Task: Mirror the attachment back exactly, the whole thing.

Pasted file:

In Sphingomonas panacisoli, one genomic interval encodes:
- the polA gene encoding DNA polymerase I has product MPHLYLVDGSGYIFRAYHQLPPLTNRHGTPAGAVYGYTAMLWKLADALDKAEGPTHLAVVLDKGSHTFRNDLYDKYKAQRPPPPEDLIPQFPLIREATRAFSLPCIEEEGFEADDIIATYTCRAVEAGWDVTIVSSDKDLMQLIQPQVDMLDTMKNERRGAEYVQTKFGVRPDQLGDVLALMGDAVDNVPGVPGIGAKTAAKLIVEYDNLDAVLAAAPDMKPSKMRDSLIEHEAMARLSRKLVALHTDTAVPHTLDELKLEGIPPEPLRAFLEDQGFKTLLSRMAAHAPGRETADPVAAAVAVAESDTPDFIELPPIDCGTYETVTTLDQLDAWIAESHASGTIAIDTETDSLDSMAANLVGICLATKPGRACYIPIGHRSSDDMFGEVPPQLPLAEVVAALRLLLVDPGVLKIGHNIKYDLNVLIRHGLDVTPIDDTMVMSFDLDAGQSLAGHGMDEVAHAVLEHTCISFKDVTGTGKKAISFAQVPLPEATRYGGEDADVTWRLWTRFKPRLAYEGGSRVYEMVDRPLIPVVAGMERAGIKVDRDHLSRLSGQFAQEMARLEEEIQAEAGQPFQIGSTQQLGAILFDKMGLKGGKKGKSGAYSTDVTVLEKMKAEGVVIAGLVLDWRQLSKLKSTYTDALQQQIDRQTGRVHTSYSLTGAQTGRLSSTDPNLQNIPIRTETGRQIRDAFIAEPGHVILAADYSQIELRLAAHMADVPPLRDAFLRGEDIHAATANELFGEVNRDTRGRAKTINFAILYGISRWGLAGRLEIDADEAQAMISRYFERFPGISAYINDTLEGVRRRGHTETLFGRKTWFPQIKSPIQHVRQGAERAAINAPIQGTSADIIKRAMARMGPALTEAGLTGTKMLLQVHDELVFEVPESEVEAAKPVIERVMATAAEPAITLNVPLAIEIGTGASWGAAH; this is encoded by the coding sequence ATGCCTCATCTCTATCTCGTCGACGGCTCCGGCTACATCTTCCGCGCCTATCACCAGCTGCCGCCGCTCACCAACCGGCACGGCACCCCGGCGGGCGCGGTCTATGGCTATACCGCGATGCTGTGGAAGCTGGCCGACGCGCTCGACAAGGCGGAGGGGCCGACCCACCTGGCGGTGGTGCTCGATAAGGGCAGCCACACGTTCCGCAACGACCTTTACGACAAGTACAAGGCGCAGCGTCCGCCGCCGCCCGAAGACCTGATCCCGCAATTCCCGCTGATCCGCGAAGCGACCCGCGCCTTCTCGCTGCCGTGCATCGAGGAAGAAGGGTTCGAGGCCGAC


In Sphingomonas panacisoli, one genomic interval encodes:
- the polA gene encoding DNA polymerase I has product MPHLYLVDGSGYIFRAYHQLPPLTNRHGTPAGAVYGYTAMLWKLADALDKAEGPTHLAVVLDKGSHTFRNDLYDKYKAQRPPPPEDLIPQFPLIREATRAFSLPCIEEEGFEADDIIATYTCRAVEAGWDVTIVSSDKDLMQLIQPQVDMLDTMKNERRGAEYVQTKFGVRPDQLGDVLALMGDAVDNVPGVPGIGAKTAAKLIVEYDNLDAVLAAAPDMKPSKMRDSLIEHEAMARLSRKLVALHTDTAVPHTLDELKLEGIPPEPLRAFLEDQGFKTLLSRMAAHAPGRETADPVAAAVAVAESDTPDFIELPPIDCGTYETVTTLDQLDAWIAESHASGTIAIDTETDSLDSMAANLVGICLATKPGRACYIPIGHRSSDDMFGEVPPQLPLAEVVAALRLLLVDPGVLKIGHNIKYDLNVLIRHGLDVTPIDDTMVMSFDLDAGQSLAGHGMDEVAHAVLEHTCISFKDVTGTGKKAISFAQVPLPEATRYGGEDADVTWRLWTRFKPRLAYEGGSRVYEMVDRPLIPVVAGMERAGIKVDRDHLSRLSGQFAQEMARLEEEIQAEAGQPFQIGSTQQLGAILFDKMGLKGGKKGKSGAYSTDVTVLEKMKAEGVVIAGLVLDWRQLSKLKSTYTDALQQQIDRQTGRVHTSYSLTGAQTGRLSSTDPNLQNIPIRTETGRQIRDAFIAEPGHVILAADYSQIELRLAAHMADVPPLRDAFLRGEDIHAATANELFGEVNRDTRGRAKTINFAILYGISRWGLAGRLEIDADEAQAMISRYFERFPGISAYINDTLEGVRRRGHTETLFGRKTWFPQIKSPIQHVRQGAERAAINAPIQGTSADIIKRAMARMGPALTEAGLTGTKMLLQVHDELVFEVPESEVEAAKPVIERVMATAAEPAITLNVPLAIEIGTGASWGAAH; this is encoded by the coding sequence ATGCCTCATCTCTATCTCGTCGACGGCTCCGGCTACATCTTCCGCGCCTATCACCAGCTGCCGCCGCTCACCAACCGGCACGGCACCCCGGCGGGCGCGGTCTATGGCTATACCGCGATGCTGTGGAAGCTGGCCGACGCGCTCGACAAGGCGGAGGGGCCGACCCACCTGGCGGTGGTGCTCGATAAGGGCAGCCACACGTTCCGCAACGACCTTTACGACAAGTACAAGGCGCAGCGTCCGCCGCCGCCCGAAGACCTGATCCCGCAATTCCCGCTGATCCGCGAAGCGACCCGCGCCTTCTCGCTGCCGTGCATCGAGGAAGAAGGGTTCGAGGCCGAC